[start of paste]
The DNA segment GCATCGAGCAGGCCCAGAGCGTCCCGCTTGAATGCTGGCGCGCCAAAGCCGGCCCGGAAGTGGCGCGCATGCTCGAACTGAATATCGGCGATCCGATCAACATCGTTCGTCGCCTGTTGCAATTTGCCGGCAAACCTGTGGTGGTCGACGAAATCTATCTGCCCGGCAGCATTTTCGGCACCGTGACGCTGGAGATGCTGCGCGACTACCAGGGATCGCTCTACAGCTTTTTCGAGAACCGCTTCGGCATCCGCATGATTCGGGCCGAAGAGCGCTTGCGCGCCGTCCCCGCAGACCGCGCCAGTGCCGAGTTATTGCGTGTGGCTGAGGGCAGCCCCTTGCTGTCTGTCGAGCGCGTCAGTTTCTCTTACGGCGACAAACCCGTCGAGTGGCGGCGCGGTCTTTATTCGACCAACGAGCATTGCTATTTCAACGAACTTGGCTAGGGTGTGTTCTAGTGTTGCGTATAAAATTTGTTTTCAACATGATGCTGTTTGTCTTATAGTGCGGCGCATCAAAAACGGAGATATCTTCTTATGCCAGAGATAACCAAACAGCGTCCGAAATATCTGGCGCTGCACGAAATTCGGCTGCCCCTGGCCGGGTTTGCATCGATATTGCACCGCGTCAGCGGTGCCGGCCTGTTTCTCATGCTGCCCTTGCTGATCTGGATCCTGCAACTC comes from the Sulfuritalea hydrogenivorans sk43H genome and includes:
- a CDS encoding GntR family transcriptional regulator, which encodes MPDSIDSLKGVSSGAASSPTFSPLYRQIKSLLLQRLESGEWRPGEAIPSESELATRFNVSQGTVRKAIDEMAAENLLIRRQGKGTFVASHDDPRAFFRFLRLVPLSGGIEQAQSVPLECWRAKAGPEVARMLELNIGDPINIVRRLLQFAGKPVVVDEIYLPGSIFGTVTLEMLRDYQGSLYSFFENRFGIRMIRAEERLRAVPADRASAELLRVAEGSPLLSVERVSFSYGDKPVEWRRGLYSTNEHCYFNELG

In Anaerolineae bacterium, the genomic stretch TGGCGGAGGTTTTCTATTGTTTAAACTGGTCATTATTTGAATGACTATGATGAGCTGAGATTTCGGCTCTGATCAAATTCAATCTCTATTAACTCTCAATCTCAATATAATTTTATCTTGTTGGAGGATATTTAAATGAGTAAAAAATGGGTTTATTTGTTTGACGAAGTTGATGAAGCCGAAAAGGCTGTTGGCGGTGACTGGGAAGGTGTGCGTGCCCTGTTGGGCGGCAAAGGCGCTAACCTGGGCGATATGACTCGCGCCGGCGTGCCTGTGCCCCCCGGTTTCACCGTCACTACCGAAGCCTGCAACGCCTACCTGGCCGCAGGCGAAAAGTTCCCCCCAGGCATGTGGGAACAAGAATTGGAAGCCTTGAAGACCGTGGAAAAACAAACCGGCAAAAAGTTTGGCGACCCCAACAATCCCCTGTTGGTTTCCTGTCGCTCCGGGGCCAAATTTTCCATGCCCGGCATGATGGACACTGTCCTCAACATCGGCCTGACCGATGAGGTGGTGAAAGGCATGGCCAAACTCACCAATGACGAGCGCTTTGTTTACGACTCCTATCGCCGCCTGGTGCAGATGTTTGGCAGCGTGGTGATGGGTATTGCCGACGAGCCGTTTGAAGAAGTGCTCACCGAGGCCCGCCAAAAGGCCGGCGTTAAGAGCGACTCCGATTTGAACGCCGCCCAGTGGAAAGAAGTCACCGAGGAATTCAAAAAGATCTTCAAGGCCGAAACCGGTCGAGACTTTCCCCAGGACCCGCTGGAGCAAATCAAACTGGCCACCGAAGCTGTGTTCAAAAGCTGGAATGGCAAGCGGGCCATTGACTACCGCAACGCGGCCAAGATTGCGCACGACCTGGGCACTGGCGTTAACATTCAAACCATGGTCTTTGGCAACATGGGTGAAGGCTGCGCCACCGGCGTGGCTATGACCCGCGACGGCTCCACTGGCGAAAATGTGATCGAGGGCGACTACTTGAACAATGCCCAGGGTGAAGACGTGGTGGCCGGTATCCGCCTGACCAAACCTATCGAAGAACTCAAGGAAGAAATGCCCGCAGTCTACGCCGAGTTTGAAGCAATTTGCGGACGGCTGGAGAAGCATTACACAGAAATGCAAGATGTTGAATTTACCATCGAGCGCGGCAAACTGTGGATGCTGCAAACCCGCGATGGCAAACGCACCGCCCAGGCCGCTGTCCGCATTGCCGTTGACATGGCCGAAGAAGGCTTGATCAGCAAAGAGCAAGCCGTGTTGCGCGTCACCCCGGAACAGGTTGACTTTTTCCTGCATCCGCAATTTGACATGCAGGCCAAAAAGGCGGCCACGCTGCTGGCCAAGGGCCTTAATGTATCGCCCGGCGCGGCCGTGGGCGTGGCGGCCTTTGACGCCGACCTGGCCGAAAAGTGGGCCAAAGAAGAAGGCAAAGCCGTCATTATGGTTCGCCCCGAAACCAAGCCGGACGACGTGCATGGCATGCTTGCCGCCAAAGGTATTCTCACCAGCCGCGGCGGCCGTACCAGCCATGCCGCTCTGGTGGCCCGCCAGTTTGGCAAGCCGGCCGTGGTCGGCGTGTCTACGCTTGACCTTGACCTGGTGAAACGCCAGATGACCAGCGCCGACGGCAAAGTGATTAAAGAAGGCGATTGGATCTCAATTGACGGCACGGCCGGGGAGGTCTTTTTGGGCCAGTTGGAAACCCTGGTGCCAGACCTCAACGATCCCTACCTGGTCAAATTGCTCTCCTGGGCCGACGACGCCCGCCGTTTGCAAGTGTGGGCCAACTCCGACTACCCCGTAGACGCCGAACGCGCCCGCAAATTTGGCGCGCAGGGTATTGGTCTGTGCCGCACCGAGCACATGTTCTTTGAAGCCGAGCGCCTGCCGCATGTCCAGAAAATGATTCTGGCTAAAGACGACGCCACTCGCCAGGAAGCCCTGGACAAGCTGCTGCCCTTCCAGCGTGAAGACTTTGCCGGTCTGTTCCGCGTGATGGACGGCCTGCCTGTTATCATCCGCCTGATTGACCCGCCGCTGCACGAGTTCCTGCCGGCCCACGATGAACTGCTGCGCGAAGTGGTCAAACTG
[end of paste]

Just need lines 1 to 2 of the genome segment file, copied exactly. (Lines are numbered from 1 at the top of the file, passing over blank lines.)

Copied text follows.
The DNA segment GCATCGAGCAGGCCCAGAGCGTCCCGCTTGAATGCTGGCGCGCCAAAGCCGGCCCGGAAGTGGCGCGCATGCTCGAACTGAATATCGGCGATCCGATCAACATCGTTCGTCGCCTGTTGCAATTTGCCGGCAAACCTGTGGTGGTCGACGAAATCTATCTGCCCGGCAGCATTTTCGGCACCGTGACGCTGGAGATGCTGCGCGACTACCAGGGATCGCTCTACAGCTTTTTCGAGAACCGCTTCGGCATCCGCATGATTCGGGCCGAAGAGCGCTTGCGCGCCGTCCCCGCAGACCGCGCCAGTGCCGAGTTATTGCGTGTGGCTGAGGGCAGCCCCTTGCTGTCTGTCGAGCGCGTCAGTTTCTCTTACGGCGACAAACCCGTCGAGTGGCGGCGCGGTCTTTATTCGACCAACGAGCATTGCTATTTCAACGAACTTGGCTAGGGTGTGTTCTAGTGTTGCGTATAAAATTTGTTTTCAACATGATGCTGTTTGTCTTATAGTGCGGCGCATCAAAAACGGAGATATCTTCTTATGCCAGAGATAACCAAACAGCGTCCGAAATATCTGGCGCTGCACGAAATTCGGCTGCCCCTGGCCGGGTTTGCATCGATATTGCACCGCGTCAGCGGTGCCGGCCTGTTTCTCATGCTGCCCTTGCTGATCTGGATCCTGCAACTC comes from the Sulfuritalea hydrogenivorans sk43H genome and includes:
- a CDS encoding GntR family transcriptional regulator, which encodes MPDSIDSLKGVSSGAASSPTFSPLYRQIKSLLLQRLESGEWRPGEAIPSESELATRFNVSQGTVRKAIDEMAAENLLIRRQGKGTFVASHDDPRAFFRFLRLVPLSGGIEQAQSVPLECWRAKAGPEVARMLELNIGDPINIVRRLLQFAGKPVVVDEIYLPGSIFGTVTLEMLRDYQGSLYSFFENRFGIRMIRAEERLRAVPADRASAELLRVAEGSPLLSVERVSFSYGDKPVEWRRGLYSTNEHCYFNELG